Army mom reaches out for girls’ rescue

Amanda Lowrance


Army mom reaches out for girls’ rescue

Photo courtesy of Shana Vasquez

A rare string of events have caused heartache and anxiety for the Vasquez family. Two of Matt and Shana’s three young daughters have unusual medical conditions that require continuous observation and treatment.

Shana has taken it upon herself to completely research and learn these conditions, the statistics, and the options that are available to her precious, young girls at this stage in their life and as they grow.

Luckily there is a solution to ease their worries, and her name is Pixie. After the application and acceptance, the family was assigned to a nearly two-year-old, 50 lb. Golden Labra doodle, Pixie, who was trained for peanut protection and service therapy by Angel Service Dogs, a non-profit organization in Colorado.

“Pixie is going to be a double agent,” said Shana. “For Lila she is going to help with peanuts and as a therapy service dog for Aimree.”

For now, there are particular sacrifices the family has to make for the safety of the children. The severity of Lila’s peanut allergy is life-threatening, so the limitations are very strict.

“This poor little girl can’t eat lunch in the lunch room at school because her allergy is so bad,” said x-ray/ultrasound technician, Desha Stiddom. “Her allergies are so severe that if you ate a peanut and kissed her on the cheek she would die.”

Out of the blue, vendors at a local softball park decided to sell peanuts at the same park Lila competes in softball. In an effort to keep them away from Lila, Shana bought a concession stand full of peanuts once to ensure a peanut-free environment while her daughter played.

While there is no way to rid the world of peanuts, Shana has explained to Lila that, “You have to stay away from them. You are allergic, not them.”

The emergency incidents that Lila has witnessed since she was two-years-old has stricken her with fear so badly that if she sees peanuts sealed in a bag, she will go into hysterics. Her only relief is from an Epinephrine pen, which mom and grandma Lila Pollock are always doubly armed with.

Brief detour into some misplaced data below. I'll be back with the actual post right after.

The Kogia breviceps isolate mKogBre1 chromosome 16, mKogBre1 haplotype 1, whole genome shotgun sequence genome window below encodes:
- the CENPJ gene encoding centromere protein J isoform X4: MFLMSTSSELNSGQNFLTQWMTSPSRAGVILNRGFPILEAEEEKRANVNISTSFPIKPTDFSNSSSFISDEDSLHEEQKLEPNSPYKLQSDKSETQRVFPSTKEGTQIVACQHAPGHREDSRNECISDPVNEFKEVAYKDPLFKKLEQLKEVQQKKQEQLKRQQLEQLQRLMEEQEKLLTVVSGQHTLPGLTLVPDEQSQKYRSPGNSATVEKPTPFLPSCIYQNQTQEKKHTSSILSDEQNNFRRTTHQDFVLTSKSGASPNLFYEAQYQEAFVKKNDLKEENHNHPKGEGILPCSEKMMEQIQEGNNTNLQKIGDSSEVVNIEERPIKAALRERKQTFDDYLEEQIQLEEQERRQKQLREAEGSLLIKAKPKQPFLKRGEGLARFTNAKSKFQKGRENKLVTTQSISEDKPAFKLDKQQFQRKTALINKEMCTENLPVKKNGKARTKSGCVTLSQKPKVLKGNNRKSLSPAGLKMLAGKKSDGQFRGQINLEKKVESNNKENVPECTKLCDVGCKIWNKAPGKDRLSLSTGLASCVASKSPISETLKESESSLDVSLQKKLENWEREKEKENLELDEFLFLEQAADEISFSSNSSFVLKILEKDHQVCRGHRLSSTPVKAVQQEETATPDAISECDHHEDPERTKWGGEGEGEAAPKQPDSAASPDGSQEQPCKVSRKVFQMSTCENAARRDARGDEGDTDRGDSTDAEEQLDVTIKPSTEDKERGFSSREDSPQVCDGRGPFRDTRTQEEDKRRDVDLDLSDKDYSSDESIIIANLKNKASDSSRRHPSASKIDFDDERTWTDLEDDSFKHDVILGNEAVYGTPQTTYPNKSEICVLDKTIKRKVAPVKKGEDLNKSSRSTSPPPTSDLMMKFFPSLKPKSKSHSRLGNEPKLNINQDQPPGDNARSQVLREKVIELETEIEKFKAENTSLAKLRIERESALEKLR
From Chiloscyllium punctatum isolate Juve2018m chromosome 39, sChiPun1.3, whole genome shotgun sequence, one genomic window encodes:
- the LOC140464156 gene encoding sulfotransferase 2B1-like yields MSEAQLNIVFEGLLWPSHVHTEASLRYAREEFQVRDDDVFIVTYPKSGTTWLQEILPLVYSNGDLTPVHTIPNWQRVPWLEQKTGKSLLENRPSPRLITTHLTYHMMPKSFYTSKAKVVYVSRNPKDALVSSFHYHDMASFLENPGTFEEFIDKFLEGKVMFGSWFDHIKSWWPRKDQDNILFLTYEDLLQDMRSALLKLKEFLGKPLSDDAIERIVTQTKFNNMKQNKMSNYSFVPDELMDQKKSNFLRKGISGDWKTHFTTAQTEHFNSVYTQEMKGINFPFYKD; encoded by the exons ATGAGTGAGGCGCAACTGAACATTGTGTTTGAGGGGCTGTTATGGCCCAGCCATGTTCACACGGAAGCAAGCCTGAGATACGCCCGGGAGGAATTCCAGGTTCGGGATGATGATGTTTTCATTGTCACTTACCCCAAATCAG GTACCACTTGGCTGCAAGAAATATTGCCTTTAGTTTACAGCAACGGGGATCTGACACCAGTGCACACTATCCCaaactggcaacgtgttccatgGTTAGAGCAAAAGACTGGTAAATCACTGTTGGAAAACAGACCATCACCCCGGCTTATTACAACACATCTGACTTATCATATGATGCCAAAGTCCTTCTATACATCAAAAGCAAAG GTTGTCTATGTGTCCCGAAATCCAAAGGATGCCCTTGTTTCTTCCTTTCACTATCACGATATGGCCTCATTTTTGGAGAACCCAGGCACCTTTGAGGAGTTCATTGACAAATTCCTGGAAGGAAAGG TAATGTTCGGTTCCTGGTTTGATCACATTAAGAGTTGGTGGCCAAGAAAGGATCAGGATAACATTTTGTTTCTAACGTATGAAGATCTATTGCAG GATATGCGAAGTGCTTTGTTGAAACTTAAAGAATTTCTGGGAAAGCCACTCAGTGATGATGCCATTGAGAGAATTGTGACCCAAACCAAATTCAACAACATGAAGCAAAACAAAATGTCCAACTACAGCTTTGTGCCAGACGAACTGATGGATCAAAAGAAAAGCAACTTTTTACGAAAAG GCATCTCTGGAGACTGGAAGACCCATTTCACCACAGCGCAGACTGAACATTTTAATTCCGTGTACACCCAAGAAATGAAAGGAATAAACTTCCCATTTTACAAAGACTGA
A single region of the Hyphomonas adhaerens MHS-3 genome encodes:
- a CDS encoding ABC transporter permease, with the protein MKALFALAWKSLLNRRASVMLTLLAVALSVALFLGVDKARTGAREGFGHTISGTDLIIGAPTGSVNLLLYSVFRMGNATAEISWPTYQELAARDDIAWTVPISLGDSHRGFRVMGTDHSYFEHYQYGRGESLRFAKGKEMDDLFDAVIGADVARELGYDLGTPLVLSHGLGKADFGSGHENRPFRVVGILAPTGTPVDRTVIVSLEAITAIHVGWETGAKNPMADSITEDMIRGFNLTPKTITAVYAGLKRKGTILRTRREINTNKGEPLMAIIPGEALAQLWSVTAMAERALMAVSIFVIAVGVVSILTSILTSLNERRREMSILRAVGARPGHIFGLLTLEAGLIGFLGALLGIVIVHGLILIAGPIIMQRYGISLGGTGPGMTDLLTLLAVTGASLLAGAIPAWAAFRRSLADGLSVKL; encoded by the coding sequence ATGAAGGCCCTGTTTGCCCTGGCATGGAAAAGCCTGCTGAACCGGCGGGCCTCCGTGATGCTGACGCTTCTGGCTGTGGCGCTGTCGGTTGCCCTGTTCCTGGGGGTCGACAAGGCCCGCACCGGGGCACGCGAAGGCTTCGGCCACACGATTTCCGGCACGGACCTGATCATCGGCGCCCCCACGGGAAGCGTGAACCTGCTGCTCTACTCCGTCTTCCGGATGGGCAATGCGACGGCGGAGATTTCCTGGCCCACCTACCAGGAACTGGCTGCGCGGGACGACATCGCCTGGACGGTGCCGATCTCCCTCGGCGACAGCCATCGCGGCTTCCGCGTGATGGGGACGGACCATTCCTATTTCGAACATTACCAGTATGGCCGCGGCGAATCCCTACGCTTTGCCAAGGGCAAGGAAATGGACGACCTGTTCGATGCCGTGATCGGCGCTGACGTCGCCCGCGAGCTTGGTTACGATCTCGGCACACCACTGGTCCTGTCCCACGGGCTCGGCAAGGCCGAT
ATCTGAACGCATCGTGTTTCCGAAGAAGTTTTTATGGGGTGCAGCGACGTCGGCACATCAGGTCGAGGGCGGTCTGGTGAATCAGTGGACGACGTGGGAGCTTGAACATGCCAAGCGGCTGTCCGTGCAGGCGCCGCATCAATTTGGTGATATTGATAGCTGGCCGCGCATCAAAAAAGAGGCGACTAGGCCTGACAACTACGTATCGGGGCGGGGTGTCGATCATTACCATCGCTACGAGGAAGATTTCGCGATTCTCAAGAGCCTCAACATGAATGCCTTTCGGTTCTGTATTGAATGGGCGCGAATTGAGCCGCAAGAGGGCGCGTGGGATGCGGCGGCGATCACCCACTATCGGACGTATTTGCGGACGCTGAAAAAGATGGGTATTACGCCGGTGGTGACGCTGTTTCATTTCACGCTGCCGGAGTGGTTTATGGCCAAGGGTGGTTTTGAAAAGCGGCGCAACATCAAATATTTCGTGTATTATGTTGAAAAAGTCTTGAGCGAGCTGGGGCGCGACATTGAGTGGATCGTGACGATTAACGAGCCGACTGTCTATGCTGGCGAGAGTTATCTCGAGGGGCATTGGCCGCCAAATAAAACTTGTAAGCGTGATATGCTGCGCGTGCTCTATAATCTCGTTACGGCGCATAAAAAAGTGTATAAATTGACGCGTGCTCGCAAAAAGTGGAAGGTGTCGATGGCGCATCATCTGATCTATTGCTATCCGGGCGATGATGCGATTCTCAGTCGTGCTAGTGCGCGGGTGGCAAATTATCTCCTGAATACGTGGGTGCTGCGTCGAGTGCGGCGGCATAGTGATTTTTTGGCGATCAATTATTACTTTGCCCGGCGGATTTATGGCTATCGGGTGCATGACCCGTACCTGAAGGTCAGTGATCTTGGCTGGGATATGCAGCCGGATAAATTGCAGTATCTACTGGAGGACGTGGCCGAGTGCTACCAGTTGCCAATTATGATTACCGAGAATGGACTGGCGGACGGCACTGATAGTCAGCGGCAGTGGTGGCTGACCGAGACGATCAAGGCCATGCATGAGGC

The middle sister, Hazeleah is three-years-old and has no complications. Still, she must adjust to her sisters’ needs.

Aimree is chronologically 20 months old, but mentally she is 8 months old due to a chromosomal translocation in her DNA. Of her 48 chromosomes, Aimree was born with an unusual arrangement of chromosomes.

“We are trying to raise money for them to have a service dog,” said Stiddom. “This family also has a disabled toddler who was born with only one hand and has many other health problems. This dog will also be trained to meet her needs to help her learn to stand and walk.”

Physical therapy has helped Aimree work with a prosthetic hand since she was four-months-old, but due to the rapid growth of children, the best prosthesis is too pricey to purchase for use during a short amount of time. Also through therapy, Aimree is learning to stand and balance.

Pixie will come in very handy as a service dog that can help by guiding her, lifting her up or catching her during a fall.

Several employees of the local hospital and the Family Community Education Club have shown and given support to the Vasquez family.

On top of being fixed in a unique situation, Shana has taken the role as a full-time, stay-at-home mom, while father Matt is stationed overseas in Korea for the U.S. Army and is not set to return for another 17 months.

Moving to Leapwood to be closer to family, Shana had local kinship to her late grandparents, William Arthur and Eva Plunk of Finger. Matt took his two-year leave in October and will only be allowed to return for a month during his scheduled stay, but that month is still to be determined.

“A plane ticket to get him back here is around $2,000,” Shana said. “We might get him back here for our Christmas present. We’ll see. That’s our goal.”

There is no communication with Matt in the field, so every phone call or any communication is respected and appreciated.

“My heart goes out to kids,” said sonographer Bethany Knipper. “I eat lunch with them in the cafeteria. Their mom was talking about this dog and how she was going to sell baked goods at Wal-Mart to try and save money. My thought was she would be there forever, and so I came up with some ideas.”

Pixie’s Paws to the Rescue: Luau for Love will take place Saturday from 2 p.m. until 7 p.m. at the National Guard Armory in Selmer. There will be barbeque plates, chicken and dumplings, a cakewalk, a silent auction, a kiddie game corner, and much more.